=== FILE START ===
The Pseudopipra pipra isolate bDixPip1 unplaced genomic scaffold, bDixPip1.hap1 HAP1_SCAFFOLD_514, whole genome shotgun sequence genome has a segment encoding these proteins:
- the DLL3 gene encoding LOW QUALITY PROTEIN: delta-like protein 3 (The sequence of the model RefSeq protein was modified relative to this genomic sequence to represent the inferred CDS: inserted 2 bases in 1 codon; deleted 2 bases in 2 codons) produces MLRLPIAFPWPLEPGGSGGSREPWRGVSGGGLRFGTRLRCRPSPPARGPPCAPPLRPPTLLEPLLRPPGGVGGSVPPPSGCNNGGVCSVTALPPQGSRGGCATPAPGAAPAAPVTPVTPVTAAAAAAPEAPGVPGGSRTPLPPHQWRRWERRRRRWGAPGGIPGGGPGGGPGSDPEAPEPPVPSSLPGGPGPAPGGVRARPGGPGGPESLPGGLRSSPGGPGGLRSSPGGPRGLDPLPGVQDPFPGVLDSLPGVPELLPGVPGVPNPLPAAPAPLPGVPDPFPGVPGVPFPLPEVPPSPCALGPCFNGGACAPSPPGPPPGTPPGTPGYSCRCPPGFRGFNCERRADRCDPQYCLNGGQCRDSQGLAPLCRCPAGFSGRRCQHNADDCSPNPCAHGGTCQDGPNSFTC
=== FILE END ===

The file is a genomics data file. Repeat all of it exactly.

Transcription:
The Pseudopipra pipra isolate bDixPip1 unplaced genomic scaffold, bDixPip1.hap1 HAP1_SCAFFOLD_514, whole genome shotgun sequence genome has a segment encoding these proteins:
- the DLL3 gene encoding LOW QUALITY PROTEIN: delta-like protein 3 (The sequence of the model RefSeq protein was modified relative to this genomic sequence to represent the inferred CDS: inserted 2 bases in 1 codon; deleted 2 bases in 2 codons) produces MLRLPIAFPWPLEPGGSGGSREPWRGVSGGGLRFGTRLRCRPSPPARGPPCAPPLRPPTLLEPLLRPPGGVGGSVPPPSGCNNGGVCSVTALPPQGSRGGCATPAPGAAPAAPVTPVTPVTAAAAAAPEAPGVPGGSRTPLPPHQWRRWERRRRRWGAPGGIPGGGPGGGPGSDPEAPEPPVPSSLPGGPGPAPGGVRARPGGPGGPESLPGGLRSSPGGPGGLRSSPGGPRGLDPLPGVQDPFPGVLDSLPGVPELLPGVPGVPNPLPAAPAPLPGVPDPFPGVPGVPFPLPEVPPSPCALGPCFNGGACAPSPPGPPPGTPPGTPGYSCRCPPGFRGFNCERRADRCDPQYCLNGGQCRDSQGLAPLCRCPAGFSGRRCQHNADDCSPNPCAHGGTCQDGPNSFTC